The first five tracks are a total hoot, though. The opening "Camarillo Brillo" is a surprisingly straight-up country-western/Mexican number, but the lyrics are so ridiculously bizarre that nobody will make the mistake of thinking Frank's gone normal on us. "She had a snake for a pet, and an amulet, and she was breeding a DWARF, but she wasn't done yet" is a standout snippet, and the spoken monologue at the end, "Is that a real poncho ... I mean is that a Mexican poncho or is that a Sears poncho? Hmmm ... no foolin' ..." is tweaked in just that way that makes me like Zappa so much. "I'm the Slime" is even better, featuring Zappa singing/speaking lyrics about the corrupting influence of television, doing so in Frank's newfound (courtesy of the whacky fan who'd attacked him on stage) creepily lower-pitched voice. It's not just the lyrics that work here, though; the opening main theme is terrifically funky (and is proceeded by a nice aggressive guitar flourish), the female vocals that sing the "chorus" are fabulous, and the song structure is something that I find really neat. Instead of featuring an alternation of verses and chorus, with an instrumental break in the middle, like most rock songs have, the song is broken down simply into "Instrumental Intro"/"Verses"/"Chorus"/"Instrumental Outro." It may not seem like much to you, but for some reason it strikes me as rather amusing.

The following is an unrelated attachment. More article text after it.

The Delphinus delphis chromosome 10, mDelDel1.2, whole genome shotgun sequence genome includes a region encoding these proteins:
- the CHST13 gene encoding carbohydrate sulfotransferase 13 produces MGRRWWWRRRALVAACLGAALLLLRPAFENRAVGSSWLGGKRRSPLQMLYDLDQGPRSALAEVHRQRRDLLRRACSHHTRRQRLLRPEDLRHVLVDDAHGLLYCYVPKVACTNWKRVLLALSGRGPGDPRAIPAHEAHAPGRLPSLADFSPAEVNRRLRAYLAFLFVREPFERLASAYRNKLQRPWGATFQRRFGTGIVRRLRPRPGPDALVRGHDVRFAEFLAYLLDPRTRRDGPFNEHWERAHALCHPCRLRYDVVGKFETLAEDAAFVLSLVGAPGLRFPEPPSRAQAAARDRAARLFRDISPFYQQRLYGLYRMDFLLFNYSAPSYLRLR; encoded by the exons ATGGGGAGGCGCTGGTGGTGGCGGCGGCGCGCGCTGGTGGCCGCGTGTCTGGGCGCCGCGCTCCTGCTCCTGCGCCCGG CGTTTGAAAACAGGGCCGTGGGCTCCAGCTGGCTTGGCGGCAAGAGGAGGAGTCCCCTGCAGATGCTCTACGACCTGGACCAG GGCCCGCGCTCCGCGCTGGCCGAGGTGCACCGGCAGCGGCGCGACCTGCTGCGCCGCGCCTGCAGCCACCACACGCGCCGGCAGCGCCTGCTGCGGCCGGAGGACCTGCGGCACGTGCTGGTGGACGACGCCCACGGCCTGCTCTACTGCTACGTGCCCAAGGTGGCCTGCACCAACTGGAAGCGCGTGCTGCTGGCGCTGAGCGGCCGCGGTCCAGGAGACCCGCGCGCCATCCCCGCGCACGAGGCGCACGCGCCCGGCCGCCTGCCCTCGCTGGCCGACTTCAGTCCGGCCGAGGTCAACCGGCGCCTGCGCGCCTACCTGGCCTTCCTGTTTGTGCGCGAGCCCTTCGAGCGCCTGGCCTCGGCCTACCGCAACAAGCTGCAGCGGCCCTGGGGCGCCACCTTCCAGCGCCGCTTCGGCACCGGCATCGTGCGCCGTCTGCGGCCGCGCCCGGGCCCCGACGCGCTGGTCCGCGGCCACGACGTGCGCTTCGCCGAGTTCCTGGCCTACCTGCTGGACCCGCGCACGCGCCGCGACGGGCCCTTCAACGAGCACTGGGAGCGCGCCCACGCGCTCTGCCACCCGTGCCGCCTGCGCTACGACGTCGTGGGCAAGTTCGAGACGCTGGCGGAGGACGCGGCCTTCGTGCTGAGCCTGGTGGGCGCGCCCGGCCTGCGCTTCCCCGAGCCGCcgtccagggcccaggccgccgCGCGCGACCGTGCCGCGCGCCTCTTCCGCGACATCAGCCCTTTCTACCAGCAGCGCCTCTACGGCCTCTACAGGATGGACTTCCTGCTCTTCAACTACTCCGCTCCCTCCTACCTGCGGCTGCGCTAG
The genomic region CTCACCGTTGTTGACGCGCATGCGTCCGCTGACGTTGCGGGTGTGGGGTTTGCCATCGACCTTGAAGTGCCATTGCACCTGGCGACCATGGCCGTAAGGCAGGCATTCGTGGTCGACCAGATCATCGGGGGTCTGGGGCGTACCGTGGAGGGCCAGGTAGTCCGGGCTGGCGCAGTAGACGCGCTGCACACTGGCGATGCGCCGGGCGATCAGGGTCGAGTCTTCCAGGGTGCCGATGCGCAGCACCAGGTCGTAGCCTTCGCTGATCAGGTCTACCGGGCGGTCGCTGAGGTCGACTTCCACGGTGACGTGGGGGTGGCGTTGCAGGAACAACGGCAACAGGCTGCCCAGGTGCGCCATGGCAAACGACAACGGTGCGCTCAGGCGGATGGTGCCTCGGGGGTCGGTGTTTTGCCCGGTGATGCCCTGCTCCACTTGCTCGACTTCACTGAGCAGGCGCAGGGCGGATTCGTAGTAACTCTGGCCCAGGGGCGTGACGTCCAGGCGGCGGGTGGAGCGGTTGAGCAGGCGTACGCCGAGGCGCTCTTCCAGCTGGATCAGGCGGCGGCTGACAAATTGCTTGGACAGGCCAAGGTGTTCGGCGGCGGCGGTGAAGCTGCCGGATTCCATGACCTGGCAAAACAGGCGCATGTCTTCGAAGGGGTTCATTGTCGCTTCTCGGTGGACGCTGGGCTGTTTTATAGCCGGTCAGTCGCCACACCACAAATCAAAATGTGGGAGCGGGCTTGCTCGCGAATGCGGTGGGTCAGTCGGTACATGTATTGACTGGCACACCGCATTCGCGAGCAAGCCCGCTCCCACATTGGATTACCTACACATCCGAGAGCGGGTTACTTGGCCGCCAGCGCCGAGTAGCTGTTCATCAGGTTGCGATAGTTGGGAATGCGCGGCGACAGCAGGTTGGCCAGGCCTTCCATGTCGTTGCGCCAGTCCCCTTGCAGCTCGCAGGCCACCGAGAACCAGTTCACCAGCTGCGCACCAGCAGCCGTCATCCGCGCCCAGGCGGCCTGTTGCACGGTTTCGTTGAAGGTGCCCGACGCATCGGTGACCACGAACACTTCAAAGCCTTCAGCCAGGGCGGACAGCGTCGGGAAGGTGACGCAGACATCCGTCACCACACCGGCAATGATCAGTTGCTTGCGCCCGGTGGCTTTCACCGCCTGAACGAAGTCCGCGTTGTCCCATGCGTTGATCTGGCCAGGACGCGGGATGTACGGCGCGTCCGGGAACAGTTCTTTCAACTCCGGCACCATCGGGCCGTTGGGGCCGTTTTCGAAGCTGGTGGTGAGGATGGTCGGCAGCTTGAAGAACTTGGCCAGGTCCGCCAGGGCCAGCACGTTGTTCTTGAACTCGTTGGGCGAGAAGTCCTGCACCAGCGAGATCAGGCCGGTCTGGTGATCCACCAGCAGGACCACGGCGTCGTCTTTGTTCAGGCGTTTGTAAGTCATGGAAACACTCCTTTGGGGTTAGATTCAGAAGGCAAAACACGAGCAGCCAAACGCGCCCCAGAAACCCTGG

Next up is "Dirty Love," another piece of funky bliss, this time about sex with a poodle (!!!) and with Frank, from time to time, doing a great imitation of Barry White. Sheesh, what a great goofy song for such a gross topic. And then we have "50/50," with a great over-the-top screaming guest vocal delivery from Ricky Lancelotti, which well complements the over-the- top keyboard, violin and guitar solos. It's not really a "song" so much as it is an enormous instrumental wank-off, yes, but it's one heck of an entertaining instrumental wank-off. And finally, we have "Zomby Woof," which is a bit of a comedown (these incessant rhythm-shifts and weird vocals get a little old after a while), but it's a neat little "spook rock" pastiche, and it rounds out the album well.

Overall, then, this is a nice introduction to "mid-period" Zappa, and actually a good candidate for a first album to buy of his. Get it, especially if you can find it as part of the Apostrophe/Overnite Sensation two-fer disc.

tarkus1980 | 4/5 |